One of the most important things any freelancer can do is establish an effective web presence. Some freelancers need two or three individual sites to promote what they do, especially if they are multi-disciplined. In my own particular case, I started off with a single web page, but as I branch out creatively I find that my needs demand multiple sites.
My current web presence, Joe-Wallace.com, is effective at telling the world that I have a LOT of experience, but if I were to start seriously marketing myself in my other skill sets (voiceovers, video, radio, television production, and photography) I’d need to create specific websites to showcase each of those talents.
My background as a military reporter for Air Force News Agency, the Navy Media Center, the Pentagon Channel and other networks is enough to give me some serious clout as a writer, but if I wanted to promote myself as a television reporter/anchor again, I’d need to do far more than what I’ve got listed at my current site. For writing, it’s enough for me to brag on my former life as a globe-hopping journalist.
The same goes for my work as a musician. It gives me street cred with the music publications where I need it, and that glance at my portfolio tells an editor everything they need to know. Not so much if I were trying to sell myself as a PR person or on-stage talent.
So why don’t I give myself an equal chance to get attention for what I’ve done in these areas? It’s simple–I’ve crammed in only what I think an editor might want to know. I try to keep the design simple (not an easy task and I fail in some areas of the site I am still tweaking) and respect the busy editor’s lifestyle.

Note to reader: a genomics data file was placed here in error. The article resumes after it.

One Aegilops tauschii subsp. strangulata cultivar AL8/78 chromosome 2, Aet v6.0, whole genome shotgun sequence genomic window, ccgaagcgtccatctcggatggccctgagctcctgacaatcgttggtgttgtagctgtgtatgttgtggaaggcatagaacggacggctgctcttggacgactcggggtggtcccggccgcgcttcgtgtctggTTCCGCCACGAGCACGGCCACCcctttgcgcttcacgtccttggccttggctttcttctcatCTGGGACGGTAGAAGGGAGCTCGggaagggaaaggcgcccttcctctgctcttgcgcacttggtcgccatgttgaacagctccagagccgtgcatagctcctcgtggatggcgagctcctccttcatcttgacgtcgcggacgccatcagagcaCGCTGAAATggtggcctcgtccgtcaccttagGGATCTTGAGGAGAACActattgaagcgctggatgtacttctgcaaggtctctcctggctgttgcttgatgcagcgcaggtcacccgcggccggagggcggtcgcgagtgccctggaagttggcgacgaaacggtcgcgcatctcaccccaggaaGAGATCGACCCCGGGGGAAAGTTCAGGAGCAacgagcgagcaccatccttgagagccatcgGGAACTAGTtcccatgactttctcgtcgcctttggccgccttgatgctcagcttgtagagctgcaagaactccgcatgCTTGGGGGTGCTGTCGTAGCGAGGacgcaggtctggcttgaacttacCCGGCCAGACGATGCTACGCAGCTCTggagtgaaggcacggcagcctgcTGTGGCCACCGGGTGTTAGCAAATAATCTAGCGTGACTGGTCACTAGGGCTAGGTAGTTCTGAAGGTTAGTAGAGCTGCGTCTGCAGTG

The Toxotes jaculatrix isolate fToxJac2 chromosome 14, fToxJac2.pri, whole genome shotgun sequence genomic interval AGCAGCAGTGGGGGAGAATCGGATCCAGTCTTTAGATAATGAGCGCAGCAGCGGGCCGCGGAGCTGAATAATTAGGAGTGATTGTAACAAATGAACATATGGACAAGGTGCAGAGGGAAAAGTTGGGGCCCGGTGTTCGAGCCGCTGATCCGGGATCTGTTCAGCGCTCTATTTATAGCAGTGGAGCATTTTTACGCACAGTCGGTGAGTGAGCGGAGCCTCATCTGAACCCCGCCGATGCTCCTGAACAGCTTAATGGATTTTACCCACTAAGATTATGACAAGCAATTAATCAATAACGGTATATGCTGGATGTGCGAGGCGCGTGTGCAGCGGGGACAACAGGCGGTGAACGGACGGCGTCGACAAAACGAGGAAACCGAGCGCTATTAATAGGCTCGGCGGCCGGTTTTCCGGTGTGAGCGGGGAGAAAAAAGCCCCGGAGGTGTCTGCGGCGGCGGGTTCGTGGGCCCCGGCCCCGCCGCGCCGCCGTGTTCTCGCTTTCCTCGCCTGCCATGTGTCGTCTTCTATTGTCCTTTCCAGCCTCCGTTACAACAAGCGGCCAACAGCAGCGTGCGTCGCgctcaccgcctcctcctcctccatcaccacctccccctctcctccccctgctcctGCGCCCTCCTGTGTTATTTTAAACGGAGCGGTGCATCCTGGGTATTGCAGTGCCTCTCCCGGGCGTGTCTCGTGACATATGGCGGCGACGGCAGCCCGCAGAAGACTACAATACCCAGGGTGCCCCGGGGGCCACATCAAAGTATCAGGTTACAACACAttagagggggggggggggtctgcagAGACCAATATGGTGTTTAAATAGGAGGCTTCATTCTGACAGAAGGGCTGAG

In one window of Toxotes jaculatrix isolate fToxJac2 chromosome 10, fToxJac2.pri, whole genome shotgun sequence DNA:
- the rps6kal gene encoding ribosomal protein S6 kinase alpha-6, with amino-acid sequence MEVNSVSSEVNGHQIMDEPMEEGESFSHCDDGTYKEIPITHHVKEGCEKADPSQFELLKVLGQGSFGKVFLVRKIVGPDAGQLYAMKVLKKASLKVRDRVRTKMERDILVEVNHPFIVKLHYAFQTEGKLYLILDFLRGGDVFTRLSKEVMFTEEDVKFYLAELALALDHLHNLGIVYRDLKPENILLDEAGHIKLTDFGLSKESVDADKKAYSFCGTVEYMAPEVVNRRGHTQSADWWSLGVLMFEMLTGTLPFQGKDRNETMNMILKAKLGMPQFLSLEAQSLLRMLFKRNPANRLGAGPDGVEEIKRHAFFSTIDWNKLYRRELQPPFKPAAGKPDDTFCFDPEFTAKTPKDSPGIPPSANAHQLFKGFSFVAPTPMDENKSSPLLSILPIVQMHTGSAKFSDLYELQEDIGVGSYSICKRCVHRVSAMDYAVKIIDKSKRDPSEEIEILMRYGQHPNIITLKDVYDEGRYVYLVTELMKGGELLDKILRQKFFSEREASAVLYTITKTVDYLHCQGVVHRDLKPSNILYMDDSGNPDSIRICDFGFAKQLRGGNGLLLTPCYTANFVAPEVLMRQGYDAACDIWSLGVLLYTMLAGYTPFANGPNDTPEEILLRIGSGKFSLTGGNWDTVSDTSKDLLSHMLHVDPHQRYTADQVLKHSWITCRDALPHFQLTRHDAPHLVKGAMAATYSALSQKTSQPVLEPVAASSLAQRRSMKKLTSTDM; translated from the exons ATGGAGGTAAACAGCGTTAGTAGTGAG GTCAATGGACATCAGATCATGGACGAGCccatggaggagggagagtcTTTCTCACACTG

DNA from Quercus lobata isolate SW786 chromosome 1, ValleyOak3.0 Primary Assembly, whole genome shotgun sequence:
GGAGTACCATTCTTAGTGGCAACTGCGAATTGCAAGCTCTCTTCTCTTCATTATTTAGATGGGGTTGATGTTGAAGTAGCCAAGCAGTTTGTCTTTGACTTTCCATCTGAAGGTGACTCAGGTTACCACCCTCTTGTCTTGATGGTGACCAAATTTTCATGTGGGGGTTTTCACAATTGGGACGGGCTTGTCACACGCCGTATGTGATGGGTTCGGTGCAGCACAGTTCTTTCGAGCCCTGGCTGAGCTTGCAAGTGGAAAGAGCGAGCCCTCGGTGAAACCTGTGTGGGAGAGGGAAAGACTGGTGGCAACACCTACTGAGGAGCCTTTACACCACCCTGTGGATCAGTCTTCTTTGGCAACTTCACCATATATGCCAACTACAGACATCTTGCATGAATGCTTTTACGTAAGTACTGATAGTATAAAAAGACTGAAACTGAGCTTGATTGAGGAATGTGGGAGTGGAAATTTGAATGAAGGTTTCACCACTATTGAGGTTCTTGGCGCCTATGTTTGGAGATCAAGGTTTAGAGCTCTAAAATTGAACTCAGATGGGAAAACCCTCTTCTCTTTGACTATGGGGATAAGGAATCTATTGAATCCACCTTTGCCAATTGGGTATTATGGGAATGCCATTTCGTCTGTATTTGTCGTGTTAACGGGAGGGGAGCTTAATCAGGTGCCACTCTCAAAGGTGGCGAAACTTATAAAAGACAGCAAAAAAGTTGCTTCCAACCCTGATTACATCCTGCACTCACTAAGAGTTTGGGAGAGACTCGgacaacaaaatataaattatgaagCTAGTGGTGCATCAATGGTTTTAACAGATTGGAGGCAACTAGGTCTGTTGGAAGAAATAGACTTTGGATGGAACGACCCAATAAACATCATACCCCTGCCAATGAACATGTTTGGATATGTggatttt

The most important thing you can remember about building your web presence–and again, I don’t claim to have this one down pat on my own site–is that the first impression factor is key. You have less than fifteen seconds to impress the first time visitor. How well you use that fifteen seconds is up to you. I’d position my strongest material up front, keep the images looking large and pleasing to the eye, and use short paragraphs.
Don’t force an editor to go hunting for your contact information, keep your About Me relevant to the writing game and beware the temptation to air out your personal gripes with the world at large on your professional profile. I discourage people from blogging on the same site they are trying to get work out of. Always keep those two worlds separate, even if you link to your blog from the resume page. You never know who might get offended by some seemingly harmless blog post, and there are plenty of people out there in positions of power who have NO sense of humor whatsoever. Beware of them, and play it safe.
My two cents.